This certainly does illustrate the odd relationship that the community has with WMF. In a commercial software shop, there would be meetings between engineering and product managements. The product folks would say, "If this bug isn't fixed, it's going to cost us $X next quarter in lost revenue as customers jump ship". The engineering folks would say, "The only way we can fix this is if we go off the LTS train and that's going to cost us $Y in additional engineering costs, plus some indeterminate $Z in technical risk exposure". The two sides would argue and come to some decision, but at least both points of view would be heard and weighed.
But that relationship doesn't exist here. The customer base is the volunteer community. It's difficult to put a price tag on their labor, and even if you could, they don't have a seat at the table when it comes to making these decisions. Yeah, there's meta:Community Tech and meta:Community Wishlist Survey, but that's not quite the same thing as having the VP of sales in your face about fixing whatever bug is pissing off his biggest customer and threatening his bonus this quarter :-) RoySmith (talk) 17:48, 30 March 2024 (UTC)Reply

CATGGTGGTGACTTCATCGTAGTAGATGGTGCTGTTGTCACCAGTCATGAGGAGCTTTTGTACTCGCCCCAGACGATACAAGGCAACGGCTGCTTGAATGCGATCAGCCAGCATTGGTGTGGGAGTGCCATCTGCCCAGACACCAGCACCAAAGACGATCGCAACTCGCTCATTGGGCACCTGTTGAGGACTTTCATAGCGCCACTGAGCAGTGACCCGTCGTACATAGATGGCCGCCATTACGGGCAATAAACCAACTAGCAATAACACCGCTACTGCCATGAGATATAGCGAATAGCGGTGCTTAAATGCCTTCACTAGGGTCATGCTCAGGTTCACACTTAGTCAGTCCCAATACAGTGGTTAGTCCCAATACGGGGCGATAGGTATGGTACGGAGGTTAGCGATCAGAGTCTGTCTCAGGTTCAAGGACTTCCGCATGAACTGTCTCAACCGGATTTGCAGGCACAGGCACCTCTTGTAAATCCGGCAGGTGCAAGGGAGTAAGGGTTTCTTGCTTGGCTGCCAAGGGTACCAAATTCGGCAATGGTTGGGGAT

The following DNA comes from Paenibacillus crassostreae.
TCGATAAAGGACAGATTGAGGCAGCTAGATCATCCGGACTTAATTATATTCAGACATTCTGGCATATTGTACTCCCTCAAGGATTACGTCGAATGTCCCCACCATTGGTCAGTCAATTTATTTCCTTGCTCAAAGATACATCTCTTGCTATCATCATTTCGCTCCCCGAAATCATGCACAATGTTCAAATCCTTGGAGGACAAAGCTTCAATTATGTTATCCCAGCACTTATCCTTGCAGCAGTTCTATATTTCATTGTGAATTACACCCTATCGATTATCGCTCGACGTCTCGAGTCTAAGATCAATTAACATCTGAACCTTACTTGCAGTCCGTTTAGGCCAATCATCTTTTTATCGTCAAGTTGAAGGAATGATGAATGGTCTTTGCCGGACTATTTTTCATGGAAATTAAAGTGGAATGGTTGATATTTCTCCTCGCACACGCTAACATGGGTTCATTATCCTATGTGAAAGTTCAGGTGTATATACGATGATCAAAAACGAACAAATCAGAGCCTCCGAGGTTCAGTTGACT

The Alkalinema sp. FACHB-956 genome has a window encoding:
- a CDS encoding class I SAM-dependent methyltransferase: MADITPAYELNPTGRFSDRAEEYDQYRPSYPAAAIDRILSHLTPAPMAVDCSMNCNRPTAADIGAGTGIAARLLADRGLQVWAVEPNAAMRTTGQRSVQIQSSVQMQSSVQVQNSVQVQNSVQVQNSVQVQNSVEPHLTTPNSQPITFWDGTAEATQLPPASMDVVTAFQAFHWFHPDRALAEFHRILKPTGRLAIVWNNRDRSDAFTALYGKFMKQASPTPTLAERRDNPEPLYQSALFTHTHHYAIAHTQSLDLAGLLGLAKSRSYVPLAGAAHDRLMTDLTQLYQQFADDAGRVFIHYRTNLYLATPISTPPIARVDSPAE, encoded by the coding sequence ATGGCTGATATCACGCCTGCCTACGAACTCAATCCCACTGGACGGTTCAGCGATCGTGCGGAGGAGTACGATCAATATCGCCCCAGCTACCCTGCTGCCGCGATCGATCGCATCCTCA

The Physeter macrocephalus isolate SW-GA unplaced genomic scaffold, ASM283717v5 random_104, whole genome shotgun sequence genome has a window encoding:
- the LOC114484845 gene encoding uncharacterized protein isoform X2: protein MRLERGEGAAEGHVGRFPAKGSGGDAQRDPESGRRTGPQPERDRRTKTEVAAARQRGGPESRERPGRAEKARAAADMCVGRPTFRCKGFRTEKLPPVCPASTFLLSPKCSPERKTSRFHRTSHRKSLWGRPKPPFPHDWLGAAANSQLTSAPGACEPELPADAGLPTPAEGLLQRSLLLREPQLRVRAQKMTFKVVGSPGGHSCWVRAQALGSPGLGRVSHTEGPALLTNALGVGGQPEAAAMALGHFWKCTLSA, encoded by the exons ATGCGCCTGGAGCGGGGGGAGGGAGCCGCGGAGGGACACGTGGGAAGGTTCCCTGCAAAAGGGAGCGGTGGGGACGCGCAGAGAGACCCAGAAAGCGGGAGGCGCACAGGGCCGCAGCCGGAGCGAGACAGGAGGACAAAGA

I think there is also a problem here in that the community lacks sufficient knowledge into how WMF does things to make effective criticism, and without effective criticism its impossible to hold WMF to account. Take this thread. The proposal is for WMF to hire a single developer to work on maintenance of MediaWiki despite the fact that there is already a lot more than one developer currently working on MediaWiki maintenance and none of the issues mentioned actually are MW maintenance issues. As a proposal it is pretty non-sensical - it is hard to even tell if these are issues the community cares a lot about or just an issue that a few people care about. The community might lack a seat at the table, which is a problem, but the community is also pretty bad at expressing what is important to it in a way you can actually do something with. Bawolff (talk) 18:17, 30 March 2024 (UTC)Reply